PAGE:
Writer: Level 1
The page is blank, metaphorically speaking. After all, I’m a millennial and would never write anything if I had to contend with the hand cramps that come from actually putting pen to paper. But I also don’t have to write anything. I’ve finished my degree. There are no more deadlines, no more writing exercises or peers to review. It’s freeing, and strange. I’ve realised how much I liked the structure. How much I needed it. While my calendar is full of children’s end of year activities, Christmas shopping and the endless monotony of domestic life, the hundreds of job applications, the only things I have been writing just aren’t hitting the spot. It makes me think. What’s next?
Most of my lecturers told us to make writing a habit; set a time and make sure you write something, regardless of how good or bad it is. I haven’t managed that yet. Mornings are too hard, and while evenings used to be for study, they’re now spent glued to a screen. I tell myself I’m researching different ways of storytelling, but hours spent fighting that one spider in The Witcher III don’t exactly further the narrative. After three days I realised I was fighting a beast way beyond my level 7 capabilities and ran away like a hero. I was expecting too much of myself and setting myself up for failure.
The thing is my life didn’t really change because of the arbitrary date on the calendar marking the end of semester. My kids still went to school, and the plethora of after school activities they’re enrolled in. The mortgage payment still goes out every Thursday and the bills keep rolling in, yet I’m in this weird space of having no purpose. Until I get a job, I’m stuck. I can’t make plans or set a new routine, and it turns out I need routine. Every night, before bed, I go over all the to-do lists I’ve written, trying to clear my mind of clutter. The top item on each list is “set a writing schedule”, and I immediately feel guilty. How can I call myself a writer if I’m not writing?
I don’t even know what I would write about. So far all of my motivation has been external; an assignment deadline, complete with guidelines on content, word count and style. Sure, some were more prescriptive than others, but there was still the basic premise of it being an assessment destined only to be read by people paid to be constructive, or by classmates who wouldn’t dare laugh for fear of backlash on their own work. I mined my memories for content in that safe space and now I’m not sure there’s much left to tell. Student life, especially as a single mother, doesn’t exactly provide the opportunity for adventure. I need to get out more. I add that to my lists.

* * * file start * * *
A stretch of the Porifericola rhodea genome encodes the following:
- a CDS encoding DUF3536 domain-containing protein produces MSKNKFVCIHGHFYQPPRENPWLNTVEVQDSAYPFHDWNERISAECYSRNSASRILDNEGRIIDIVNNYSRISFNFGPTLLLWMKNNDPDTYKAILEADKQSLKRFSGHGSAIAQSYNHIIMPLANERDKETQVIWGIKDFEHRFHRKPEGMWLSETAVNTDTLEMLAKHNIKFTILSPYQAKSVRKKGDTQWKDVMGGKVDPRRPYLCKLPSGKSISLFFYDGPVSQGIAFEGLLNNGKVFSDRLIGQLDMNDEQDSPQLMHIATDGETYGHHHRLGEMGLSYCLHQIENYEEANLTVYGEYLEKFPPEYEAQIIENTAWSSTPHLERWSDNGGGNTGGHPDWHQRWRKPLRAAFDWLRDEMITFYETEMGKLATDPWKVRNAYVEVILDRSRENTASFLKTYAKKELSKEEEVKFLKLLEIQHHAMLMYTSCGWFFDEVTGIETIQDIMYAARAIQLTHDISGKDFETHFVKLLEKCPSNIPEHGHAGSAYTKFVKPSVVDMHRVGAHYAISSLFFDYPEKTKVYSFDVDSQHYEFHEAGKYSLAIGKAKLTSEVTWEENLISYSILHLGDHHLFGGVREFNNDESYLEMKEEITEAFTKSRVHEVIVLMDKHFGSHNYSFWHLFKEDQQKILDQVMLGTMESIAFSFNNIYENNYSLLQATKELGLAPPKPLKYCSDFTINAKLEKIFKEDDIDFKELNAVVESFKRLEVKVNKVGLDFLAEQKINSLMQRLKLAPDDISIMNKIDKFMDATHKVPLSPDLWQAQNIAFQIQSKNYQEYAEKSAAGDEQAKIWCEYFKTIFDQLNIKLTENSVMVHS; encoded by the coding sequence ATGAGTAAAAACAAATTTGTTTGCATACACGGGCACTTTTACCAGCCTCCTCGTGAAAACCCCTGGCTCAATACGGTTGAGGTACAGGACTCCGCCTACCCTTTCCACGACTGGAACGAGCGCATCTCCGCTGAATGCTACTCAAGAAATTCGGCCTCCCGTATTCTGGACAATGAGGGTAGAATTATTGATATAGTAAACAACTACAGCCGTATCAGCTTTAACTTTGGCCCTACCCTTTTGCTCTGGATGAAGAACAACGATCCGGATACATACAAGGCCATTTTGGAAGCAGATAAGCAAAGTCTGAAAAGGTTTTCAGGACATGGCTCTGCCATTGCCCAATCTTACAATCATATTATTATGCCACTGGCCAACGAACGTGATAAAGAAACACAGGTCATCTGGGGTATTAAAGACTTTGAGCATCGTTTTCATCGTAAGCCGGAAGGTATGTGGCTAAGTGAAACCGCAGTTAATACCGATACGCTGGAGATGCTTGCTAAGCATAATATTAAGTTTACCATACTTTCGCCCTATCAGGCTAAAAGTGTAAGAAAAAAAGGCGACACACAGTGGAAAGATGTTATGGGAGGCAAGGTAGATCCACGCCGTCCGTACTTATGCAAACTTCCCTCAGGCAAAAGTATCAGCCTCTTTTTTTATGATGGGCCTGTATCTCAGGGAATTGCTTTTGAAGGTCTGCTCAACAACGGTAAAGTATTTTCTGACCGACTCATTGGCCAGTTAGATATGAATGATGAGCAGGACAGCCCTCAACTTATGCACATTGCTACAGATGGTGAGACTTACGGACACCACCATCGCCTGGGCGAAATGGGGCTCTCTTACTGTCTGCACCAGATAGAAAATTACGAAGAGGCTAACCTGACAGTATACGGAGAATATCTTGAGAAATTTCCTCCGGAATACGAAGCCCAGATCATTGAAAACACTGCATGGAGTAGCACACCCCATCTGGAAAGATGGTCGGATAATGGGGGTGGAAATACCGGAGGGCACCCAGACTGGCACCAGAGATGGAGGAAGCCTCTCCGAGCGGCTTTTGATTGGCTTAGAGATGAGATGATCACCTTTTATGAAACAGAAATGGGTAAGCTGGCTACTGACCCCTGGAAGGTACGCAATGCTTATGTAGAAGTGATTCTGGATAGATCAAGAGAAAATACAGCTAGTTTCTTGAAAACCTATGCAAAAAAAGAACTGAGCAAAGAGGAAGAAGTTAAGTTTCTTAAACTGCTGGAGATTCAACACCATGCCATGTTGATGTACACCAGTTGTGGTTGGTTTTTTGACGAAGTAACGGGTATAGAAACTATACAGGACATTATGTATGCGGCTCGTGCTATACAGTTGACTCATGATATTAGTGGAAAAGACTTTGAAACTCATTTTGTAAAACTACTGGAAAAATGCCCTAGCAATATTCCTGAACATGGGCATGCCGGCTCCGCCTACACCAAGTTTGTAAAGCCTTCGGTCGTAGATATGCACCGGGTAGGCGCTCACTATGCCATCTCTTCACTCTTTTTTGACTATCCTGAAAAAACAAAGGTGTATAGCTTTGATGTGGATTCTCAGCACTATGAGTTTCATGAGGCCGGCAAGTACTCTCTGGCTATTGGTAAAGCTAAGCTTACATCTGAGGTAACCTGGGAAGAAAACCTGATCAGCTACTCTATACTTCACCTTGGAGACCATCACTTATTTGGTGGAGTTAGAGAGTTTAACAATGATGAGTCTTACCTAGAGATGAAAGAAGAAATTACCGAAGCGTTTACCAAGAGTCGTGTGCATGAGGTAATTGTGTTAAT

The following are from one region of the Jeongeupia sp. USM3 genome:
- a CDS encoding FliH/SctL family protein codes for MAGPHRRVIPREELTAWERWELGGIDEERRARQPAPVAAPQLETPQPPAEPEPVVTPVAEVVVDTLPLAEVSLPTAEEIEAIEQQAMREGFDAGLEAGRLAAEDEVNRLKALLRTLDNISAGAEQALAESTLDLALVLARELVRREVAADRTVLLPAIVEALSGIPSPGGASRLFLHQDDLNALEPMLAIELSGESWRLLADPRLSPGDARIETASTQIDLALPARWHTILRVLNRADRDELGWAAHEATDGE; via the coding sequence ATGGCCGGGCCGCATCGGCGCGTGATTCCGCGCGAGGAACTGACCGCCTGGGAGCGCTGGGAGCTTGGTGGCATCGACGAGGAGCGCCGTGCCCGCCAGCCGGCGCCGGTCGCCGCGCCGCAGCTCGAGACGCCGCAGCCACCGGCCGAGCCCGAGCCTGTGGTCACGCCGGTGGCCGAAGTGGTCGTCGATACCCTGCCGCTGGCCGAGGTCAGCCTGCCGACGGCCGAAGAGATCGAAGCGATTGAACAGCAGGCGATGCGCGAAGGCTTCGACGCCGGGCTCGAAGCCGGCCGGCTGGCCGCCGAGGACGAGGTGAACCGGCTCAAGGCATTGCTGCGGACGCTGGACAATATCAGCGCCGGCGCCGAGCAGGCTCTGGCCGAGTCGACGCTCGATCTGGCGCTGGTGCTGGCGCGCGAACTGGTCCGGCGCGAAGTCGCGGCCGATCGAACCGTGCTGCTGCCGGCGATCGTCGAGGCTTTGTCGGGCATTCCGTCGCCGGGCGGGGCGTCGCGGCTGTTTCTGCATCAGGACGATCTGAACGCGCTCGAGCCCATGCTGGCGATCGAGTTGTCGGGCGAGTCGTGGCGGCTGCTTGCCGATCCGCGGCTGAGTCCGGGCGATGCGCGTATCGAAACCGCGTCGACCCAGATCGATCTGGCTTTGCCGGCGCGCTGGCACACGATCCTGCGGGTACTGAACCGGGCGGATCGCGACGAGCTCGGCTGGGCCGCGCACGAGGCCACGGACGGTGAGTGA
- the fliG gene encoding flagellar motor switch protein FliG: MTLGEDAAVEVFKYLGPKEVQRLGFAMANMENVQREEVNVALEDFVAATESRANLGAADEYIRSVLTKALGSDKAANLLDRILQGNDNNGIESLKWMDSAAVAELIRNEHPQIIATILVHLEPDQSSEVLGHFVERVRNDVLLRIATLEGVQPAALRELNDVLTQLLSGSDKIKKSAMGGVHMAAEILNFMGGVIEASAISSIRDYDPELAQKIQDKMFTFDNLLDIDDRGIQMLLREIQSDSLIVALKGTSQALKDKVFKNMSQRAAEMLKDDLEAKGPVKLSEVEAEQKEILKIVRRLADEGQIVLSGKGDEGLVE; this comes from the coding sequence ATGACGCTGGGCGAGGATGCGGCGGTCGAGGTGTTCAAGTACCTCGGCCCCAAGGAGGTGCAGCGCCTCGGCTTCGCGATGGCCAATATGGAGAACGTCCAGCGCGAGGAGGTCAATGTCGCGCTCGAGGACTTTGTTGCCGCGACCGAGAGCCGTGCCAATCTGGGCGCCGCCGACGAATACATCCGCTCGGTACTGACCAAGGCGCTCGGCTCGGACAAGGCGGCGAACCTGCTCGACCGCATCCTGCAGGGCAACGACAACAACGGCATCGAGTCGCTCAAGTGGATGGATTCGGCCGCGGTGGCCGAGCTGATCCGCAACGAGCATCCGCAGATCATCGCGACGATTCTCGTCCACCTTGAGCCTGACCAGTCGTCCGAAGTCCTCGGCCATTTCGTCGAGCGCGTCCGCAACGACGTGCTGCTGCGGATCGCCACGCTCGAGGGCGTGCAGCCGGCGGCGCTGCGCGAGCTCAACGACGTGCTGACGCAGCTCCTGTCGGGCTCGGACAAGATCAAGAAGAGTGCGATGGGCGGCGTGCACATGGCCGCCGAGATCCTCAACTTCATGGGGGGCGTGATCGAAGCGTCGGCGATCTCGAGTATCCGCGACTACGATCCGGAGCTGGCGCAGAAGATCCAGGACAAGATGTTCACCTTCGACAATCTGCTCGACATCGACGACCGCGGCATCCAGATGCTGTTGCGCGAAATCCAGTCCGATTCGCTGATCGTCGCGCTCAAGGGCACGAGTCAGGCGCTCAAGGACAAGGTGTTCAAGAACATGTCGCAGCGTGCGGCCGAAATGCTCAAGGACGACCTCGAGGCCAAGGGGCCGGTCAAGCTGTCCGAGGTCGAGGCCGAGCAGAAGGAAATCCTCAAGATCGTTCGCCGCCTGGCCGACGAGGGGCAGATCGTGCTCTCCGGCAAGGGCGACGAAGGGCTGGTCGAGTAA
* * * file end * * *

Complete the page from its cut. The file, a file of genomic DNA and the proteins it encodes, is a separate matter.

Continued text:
Then the school holidays hit, and the façade I’d built of a girl getting her shit together came crashing down around me. Time lost meaning, the days blurred into each other. OK, I’m being dramatic, but only a little. Any hope I had of opening my laptop was chased away when I caught my 7-year-old hosing down his younger brother. For the second time. I resigned to the fact that writing can’t be my top priority yet. It felt like a cop-out, and maybe it was, but I had to save my sanity somehow. Pre-Christmas children are a whole other phenomenon requiring extra patience and mental fortitude. Maybe that could be my next topic to work through, or evidence of just how necessary the pause is.
If I’ve learnt anything from video games, it’s that you have to spend some time levelling up before tackling the beast, exploring the world and how best to navigate it. I think that’s where I’m at. My degree was the tutorial, setting me up for the real hard work, but I’m not ready to fight the spider yet. But I don’t have to either; I can find smaller battles to get me started and practise my craft, and I don’t need to feel guilty for not having a stellar writing schedule yet. I’ve decided to write what I can, when I can, even if that means doing the cheesy exercises in the creativity notebooks Santa bought me. I need to focus on my kids and go on adventures. We’ll spend summer at the beach and I’m sure the sun and the surf and the slightly sour smell of the ocean will provide plenty of material to mine later. Eventually I’ll start working, school will go back, and some semblance of normal will return. When it does my keyboard will be waiting. One day, the stolen moments scribbling on whatever paper is near will become a more concrete habit that will somehow fit seamlessly into the chaos of life. I don’t need to feel guilty about taking a break, at least not yet. If I haven’t ticked it off my list this time next year… well, then I’ll have a problem.